The court has ruled in the case of Mindanao Times Corporation vs. Confesor, G.R. No. 183417, February 5, 2010, that bank deposit does not comply with the appeal bond requirement under Section 6, Rule 6, of the NLRC Rules of Procedure, viz.:

Section 6. Bond. In case the decision of the Labor Arbiter or the Regional Director involves a monetary award, an appeal by the employer may be perfected only upon the posting of a cash or surety bond. The appeal bond shall either be in cash or surety in an amount equivalent to the monetary award, exclusive of damages and attorney’s fees.

Petitioner argued that its bank deposit and Deed of Assignment which it transmitted to the NLRC, along with the passbook, constituted substantial compliance with the rule on perfection of appeals.

The Supreme Court, giving no merit to petitioner’s contention, held that bank deposit is not sufficient compliance with the appeal bond requirement under the aforementioned section. The Court ratiocinated as follows:

“Clearly, an appeal from a judgment as that involved in the present case is perfected “only” upon the posting of a cash or surety bond. Accessories Specialist, Inc. v. Alabanza enlightens:

“The posting of a bond is indispensable to the perfection of an appeal in cases involving monetary awards from the decision of the LA. The intention of the lawmakers to make the bond a mandatory requisite for the perfection of an appeal by the employer is clearly limned in the provision that an appeal by the employer may be perfected “only upon the posting of a cash or surety bond.” The word “only” makes it perfectly plain that the lawmakers intended the posting of a cash or surety bond by the employer to be the essential and exclusive means by which an employer’s appeal may be perfected. The word “may” refers to the perfection of an appeal as optional on the part of the defeated party, but not to the compulsory posting of an appeal bond, if he desires to appeal. The meaning and the intention of the legislature in enacting a statute must be determined from the language employed; and where there is no ambiguity in the words used, then there is no room for construction.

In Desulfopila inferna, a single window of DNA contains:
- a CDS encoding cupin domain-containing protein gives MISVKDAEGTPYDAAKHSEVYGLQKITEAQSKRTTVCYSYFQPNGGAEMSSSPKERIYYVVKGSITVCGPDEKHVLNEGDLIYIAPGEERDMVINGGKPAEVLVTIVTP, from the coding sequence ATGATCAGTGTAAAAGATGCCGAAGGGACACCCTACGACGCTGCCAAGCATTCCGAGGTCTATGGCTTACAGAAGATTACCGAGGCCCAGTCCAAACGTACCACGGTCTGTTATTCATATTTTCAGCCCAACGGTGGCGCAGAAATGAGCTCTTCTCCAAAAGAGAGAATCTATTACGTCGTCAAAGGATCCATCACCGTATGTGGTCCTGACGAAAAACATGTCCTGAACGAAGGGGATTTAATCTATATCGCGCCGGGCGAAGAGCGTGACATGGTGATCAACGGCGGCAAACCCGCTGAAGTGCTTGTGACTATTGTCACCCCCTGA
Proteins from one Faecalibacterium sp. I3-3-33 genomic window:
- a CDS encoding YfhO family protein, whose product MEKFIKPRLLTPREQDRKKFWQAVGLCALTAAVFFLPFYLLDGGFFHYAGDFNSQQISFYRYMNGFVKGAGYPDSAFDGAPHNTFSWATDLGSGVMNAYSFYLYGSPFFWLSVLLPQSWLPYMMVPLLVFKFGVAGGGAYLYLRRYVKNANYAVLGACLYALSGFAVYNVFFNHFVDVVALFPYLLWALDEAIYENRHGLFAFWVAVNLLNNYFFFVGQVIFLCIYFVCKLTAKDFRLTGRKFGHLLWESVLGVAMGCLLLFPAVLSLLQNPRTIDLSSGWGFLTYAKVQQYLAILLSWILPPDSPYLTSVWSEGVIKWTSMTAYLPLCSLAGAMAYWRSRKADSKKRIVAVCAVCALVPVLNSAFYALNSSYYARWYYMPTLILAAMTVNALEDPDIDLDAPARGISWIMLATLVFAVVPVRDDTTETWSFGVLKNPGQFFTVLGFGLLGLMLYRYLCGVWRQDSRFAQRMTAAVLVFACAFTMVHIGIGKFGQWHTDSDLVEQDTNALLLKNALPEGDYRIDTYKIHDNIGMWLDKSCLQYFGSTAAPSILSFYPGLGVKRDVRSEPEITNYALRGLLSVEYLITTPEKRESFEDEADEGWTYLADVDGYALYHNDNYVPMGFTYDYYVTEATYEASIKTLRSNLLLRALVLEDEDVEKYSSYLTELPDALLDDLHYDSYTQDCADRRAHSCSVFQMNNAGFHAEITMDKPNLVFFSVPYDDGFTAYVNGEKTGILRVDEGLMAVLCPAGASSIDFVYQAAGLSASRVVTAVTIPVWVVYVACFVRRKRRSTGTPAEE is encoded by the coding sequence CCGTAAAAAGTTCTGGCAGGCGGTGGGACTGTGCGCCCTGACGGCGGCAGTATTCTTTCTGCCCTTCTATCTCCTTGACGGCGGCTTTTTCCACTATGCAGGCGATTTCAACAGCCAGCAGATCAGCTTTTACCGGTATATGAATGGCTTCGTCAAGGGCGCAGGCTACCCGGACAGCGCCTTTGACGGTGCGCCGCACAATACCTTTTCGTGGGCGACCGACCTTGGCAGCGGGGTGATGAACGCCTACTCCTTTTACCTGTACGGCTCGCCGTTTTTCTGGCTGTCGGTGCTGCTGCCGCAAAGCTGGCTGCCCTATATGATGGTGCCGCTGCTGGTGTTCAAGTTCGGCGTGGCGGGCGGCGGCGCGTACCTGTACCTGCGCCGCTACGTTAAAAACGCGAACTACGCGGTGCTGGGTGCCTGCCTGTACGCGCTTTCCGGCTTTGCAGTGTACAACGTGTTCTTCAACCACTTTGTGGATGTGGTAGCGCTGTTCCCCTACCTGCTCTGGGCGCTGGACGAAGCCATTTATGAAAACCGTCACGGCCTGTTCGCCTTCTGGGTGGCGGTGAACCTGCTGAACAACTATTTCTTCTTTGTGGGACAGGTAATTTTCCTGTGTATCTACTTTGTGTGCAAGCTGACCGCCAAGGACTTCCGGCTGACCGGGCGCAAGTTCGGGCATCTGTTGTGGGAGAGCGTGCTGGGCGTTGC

“The filing of the bond is not only mandatory but also a jurisdictional requirement that must be complied with in order to confer jurisdiction upon the NLRC. Non-compliance therewith renders the decision of the LA final and executory. This requirement is intended to assure the workers that if they prevail in the case, they will receive the money judgment in their favor upon the dismissal of the employer’s appeal. It is intended to discourage employers from using an appeal to delay or evade their obligation to satisfy their employees’ just and lawful claims. (citations omitted, italics in the original; emphasis and underscoring supplied)

“‘Cash,’ means a sum of money; cash bail (the sense in which the term “cash bond” is used) is a sum of money posted by a criminal defendant to ensure his presence in court, used in place of a surety bond and real estate.

“In the present case, the Deed of Assignment, as well as the passbook, which petitioner submitted to the NLRC is neither a cash nor a surety bond. Petitioner’s appeal to the NLRC was thus not duly perfected, thereby rendering the Labor Arbiter’s Decision final and executory.”

Last Edited: Friday, August 19, 2011

Caveat: Subsequent court and administrative rulings, or changes to, or repeal of, laws, rules and regulations may have rendered the whole or part of this article inaccurate or obsolete.
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